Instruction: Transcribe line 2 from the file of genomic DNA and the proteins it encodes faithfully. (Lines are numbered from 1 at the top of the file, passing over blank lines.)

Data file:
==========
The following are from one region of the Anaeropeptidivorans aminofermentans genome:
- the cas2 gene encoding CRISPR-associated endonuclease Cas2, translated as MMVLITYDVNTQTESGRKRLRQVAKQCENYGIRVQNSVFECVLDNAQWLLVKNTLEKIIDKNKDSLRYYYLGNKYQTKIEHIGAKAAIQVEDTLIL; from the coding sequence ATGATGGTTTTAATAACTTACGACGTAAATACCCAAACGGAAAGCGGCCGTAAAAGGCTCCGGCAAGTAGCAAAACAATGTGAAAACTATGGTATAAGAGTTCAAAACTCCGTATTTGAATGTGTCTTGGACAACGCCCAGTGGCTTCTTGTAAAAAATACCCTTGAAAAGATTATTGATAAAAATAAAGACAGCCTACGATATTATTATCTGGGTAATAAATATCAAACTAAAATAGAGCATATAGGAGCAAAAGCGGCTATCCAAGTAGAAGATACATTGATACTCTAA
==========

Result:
- the cas2 gene encoding CRISPR-associated endonuclease Cas2, translated as MMVLITYDVNTQTESGRKRLRQVAKQCENYGIRVQNSVFECVLDNAQWLLVKNTLEKIIDKNKDSLRYYYLGNKYQTKIEHIGAKAAIQVEDTLIL; from the coding sequence ATGATGGTTTTAATAACTTACGACGTAAATACCCAAACGGAAAGCGGCCGTAAAAGGCTCCGGCAAGTAGCAAAACAATGTGAAAACTATGGTATAAGAGTTCAAAACTCCGTATTTGAATGTGTCTTGGACAACGCCCAGTGGCTTCTTGTAAAAAATACCCTTGAAAAGATTATTGATAAAAATAAAGACAGCCTACGATATTATTATCTGGGTAATAAATATCAAACTAAAATAGAGCATATAGGAGCAAAAGCGGCTATCCAAGTAGAAGATACATTGATACTCTAA